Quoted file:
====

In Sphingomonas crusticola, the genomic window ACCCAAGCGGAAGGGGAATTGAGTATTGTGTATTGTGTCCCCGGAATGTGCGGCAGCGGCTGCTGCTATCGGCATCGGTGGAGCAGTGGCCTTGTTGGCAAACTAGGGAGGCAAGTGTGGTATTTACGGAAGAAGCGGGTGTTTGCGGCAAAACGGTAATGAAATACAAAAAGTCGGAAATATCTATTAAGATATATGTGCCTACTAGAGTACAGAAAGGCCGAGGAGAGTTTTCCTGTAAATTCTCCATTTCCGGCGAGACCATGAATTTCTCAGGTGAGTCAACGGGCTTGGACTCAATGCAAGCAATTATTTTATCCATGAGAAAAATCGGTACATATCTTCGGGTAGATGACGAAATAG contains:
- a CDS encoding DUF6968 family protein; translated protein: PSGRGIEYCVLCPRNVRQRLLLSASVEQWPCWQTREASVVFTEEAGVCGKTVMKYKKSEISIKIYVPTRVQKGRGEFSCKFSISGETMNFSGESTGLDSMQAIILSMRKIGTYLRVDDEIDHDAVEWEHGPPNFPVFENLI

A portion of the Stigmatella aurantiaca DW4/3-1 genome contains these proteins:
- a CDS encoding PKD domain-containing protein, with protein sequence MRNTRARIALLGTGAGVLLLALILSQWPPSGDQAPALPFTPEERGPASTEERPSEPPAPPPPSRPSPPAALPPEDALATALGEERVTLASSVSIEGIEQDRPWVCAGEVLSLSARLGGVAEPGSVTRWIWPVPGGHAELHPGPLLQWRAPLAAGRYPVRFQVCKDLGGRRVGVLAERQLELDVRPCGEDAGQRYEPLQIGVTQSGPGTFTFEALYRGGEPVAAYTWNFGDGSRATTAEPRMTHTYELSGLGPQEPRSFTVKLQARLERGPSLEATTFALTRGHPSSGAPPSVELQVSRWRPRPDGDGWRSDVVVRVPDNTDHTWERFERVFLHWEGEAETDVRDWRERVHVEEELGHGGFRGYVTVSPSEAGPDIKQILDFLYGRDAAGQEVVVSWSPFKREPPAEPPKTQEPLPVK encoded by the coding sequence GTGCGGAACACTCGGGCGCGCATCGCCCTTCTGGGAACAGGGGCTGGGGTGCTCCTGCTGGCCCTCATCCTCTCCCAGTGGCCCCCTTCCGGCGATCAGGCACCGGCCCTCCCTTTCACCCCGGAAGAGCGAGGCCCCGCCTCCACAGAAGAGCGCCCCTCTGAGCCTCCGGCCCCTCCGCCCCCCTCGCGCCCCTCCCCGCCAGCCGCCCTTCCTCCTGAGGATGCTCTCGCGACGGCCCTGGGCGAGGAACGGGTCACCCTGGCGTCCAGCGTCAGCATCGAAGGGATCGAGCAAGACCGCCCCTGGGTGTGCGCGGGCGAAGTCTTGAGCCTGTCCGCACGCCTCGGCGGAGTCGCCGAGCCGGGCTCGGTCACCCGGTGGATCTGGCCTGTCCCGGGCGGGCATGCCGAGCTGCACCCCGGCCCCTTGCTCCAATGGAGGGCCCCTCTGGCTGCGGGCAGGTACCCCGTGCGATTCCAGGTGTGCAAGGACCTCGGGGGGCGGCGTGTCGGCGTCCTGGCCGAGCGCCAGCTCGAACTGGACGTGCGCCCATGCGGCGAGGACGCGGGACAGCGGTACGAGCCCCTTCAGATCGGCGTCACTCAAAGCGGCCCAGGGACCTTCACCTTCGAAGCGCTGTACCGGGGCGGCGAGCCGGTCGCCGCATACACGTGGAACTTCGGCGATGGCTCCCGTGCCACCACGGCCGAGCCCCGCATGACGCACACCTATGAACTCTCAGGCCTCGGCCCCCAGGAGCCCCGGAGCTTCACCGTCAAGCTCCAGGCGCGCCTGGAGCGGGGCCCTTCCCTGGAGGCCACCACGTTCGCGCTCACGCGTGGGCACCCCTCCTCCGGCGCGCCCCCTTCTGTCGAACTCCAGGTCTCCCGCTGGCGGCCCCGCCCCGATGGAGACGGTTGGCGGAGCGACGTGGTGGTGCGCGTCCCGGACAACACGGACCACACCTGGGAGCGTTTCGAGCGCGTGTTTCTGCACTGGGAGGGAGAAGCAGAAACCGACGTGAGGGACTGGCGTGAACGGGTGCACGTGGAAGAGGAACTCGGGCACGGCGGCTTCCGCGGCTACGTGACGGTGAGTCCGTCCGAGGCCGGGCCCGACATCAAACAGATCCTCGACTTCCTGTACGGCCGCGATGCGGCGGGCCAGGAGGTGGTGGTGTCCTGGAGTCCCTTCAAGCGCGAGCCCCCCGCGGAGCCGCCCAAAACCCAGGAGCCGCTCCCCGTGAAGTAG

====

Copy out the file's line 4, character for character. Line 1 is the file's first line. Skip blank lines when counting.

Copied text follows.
- a CDS encoding PKD domain-containing protein, with protein sequence MRNTRARIALLGTGAGVLLLALILSQWPPSGDQAPALPFTPEERGPASTEERPSEPPAPPPPSRPSPPAALPPEDALATALGEERVTLASSVSIEGIEQDRPWVCAGEVLSLSARLGGVAEPGSVTRWIWPVPGGHAELHPGPLLQWRAPLAAGRYPVRFQVCKDLGGRRVGVLAERQLELDVRPCGEDAGQRYEPLQIGVTQSGPGTFTFEALYRGGEPVAAYTWNFGDGSRATTAEPRMTHTYELSGLGPQEPRSFTVKLQARLERGPSLEATTFALTRGHPSSGAPPSVELQVSRWRPRPDGDGWRSDVVVRVPDNTDHTWERFERVFLHWEGEAETDVRDWRERVHVEEELGHGGFRGYVTVSPSEAGPDIKQILDFLYGRDAAGQEVVVSWSPFKREPPAEPPKTQEPLPVK encoded by the coding sequence GTGCGGAACACTCGGGCGCGCATCGCCCTTCTGGGAACAGGGGCTGGGGTGCTCCTGCTGGCCCTCATCCTCTCCCAGTGGCCCCCTTCCGGCGATCAGGCACCGGCCCTCCCTTTCACCCCGGAAGAGCGAGGCCCCGCCTCCACAGAAGAGCGCCCCTCTGAGCCTCCGGCCCCTCCGCCCCCCTCGCGCCCCTCCCCGCCAGCCGCCCTTCCTCCTGAGGATGCTCTCGCGACGGCCCTGGGCGAGGAACGGGTCACCCTGGCGTCCAGCGTCAGCATCGAAGGGATCGAGCAAGACCGCCCCTGGGTGTGCGCGGGCGAAGTCTTGAGCCTGTCCGCACGCCTCGGCGGAGTCGCCGAGCCGGGCTCGGTCACCCGGTGGATCTGGCCTGTCCCGGGCGGGCATGCCGAGCTGCACCCCGGCCCCTTGCTCCAATGGAGGGCCCCTCTGGCTGCGGGCAGGTACCCCGTGCGATTCCAGGTGTGCAAGGACCTCGGGGGGCGGCGTGTCGGCGTCCTGGCCGAGCGCCAGCTCGAACTGGACGTGCGCCCATGCGGCGAGGACGCGGGACAGCGGTACGAGCCCCTTCAGATCGGCGTCACTCAAAGCGGCCCAGGGACCTTCACCTTCGAAGCGCTGTACCGGGGCGGCGAGCCGGTCGCCGCATACACGTGGAACTTCGGCGATGGCTCCCGTGCCACCACGGCCGAGCCCCGCATGACGCACACCTATGAACTCTCAGGCCTCGGCCCCCAGGAGCCCCGGAGCTTCACCGTCAAGCTCCAGGCGCGCCTGGAGCGGGGCCCTTCCCTGGAGGCCACCACGTTCGCGCTCACGCGTGGGCACCCCTCCTCCGGCGCGCCCCCTTCTGTCGAACTCCAGGTCTCCCGCTGGCGGCCCCGCCCCGATGGAGACGGTTGGCGGAGCGACGTGGTGGTGCGCGTCCCGGACAACACGGACCACACCTGGGAGCGTTTCGAGCGCGTGTTTCTGCACTGGGAGGGAGAAGCAGAAACCGACGTGAGGGACTGGCGTGAACGGGTGCACGTGGAAGAGGAACTCGGGCACGGCGGCTTCCGCGGCTACGTGACGGTGAGTCCGTCCGAGGCCGGGCCCGACATCAAACAGATCCTCGACTTCCTGTACGGCCGCGATGCGGCGGGCCAGGAGGTGGTGGTGTCCTGGAGTCCCTTCAAGCGCGAGCCCCCCGCGGAGCCGCCCAAAACCCAGGAGCCGCTCCCCGTGAAGTAG